While open access publishing is no longer a novelty, the Radical Open Access Collective believes that much of it has been co-opted or sidetracked over the years by commercially oriented presses and funders. Many universities and foundations are happy to outsource the publishing process to commercial enterprises even though that means unnecessarily high prices, access restrictions, and a growing divide between rich and struggling academic institutions.. 

For the most part, commercial academic publishers have adapted their business models to accept the reality of open networks; they realize they can no longer maintain the total proprietary control they once enjoyed. But the new commercial regimes they've invented, while ostensibly providing open access, still allow publishers to make a ton of money and dictate the ways in which scholarly and scientific knowledge can be accessed and circulate.

OK, so readers are no longer paying as much. Instead, many OA publishers have simply shifted expenses to authors. They often must pay upfront "article processing charges" [APCs] and "book processing charges" [BPCs], which still impedes the circulation of knowledge, albeit in different ways.

The Radical Open Access Collective think there are better ways. That's why it came together in 2015 to form a community now comprised of 70 scholar-led, not-for-profit presses, journals and other open access projects. ROAC is committed to developing and championing “non-commercial, not-for-profit and/or commons-based models for the creation and dissemination of academic knowledge.”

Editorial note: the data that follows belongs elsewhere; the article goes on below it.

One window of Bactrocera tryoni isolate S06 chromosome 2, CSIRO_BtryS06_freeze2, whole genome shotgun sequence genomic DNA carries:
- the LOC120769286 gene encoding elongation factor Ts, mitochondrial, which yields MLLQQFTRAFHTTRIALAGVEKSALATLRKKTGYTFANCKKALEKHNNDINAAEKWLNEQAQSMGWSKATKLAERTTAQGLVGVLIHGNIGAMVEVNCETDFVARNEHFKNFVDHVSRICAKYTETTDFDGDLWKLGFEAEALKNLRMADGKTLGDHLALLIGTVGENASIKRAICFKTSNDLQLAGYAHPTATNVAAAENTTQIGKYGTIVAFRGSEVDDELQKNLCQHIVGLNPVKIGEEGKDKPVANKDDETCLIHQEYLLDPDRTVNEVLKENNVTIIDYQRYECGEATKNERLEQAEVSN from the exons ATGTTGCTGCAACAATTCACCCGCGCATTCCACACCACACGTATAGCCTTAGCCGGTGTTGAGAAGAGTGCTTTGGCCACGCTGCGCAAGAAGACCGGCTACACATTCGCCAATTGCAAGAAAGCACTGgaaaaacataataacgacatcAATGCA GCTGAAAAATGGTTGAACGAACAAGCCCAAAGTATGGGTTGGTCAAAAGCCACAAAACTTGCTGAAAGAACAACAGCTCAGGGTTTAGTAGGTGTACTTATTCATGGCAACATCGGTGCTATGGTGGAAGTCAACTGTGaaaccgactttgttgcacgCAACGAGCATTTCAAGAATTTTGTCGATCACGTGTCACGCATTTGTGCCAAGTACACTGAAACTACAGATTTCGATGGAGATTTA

"What brings the scholar-led projects of the Radical Open Access Collective together," its website declares, "is a shared investment in taking back control over the means of production in order to rethink what publishing is and what it can be.

"One of the ways we try to achieve this is by shifting our unpaid labour away from toll access journals and publishers who do not allow authors to self-archive copies of their work online, or who have high charges for annual subscriptions, APCs [article processing charges] and BPCs [book processing charges]."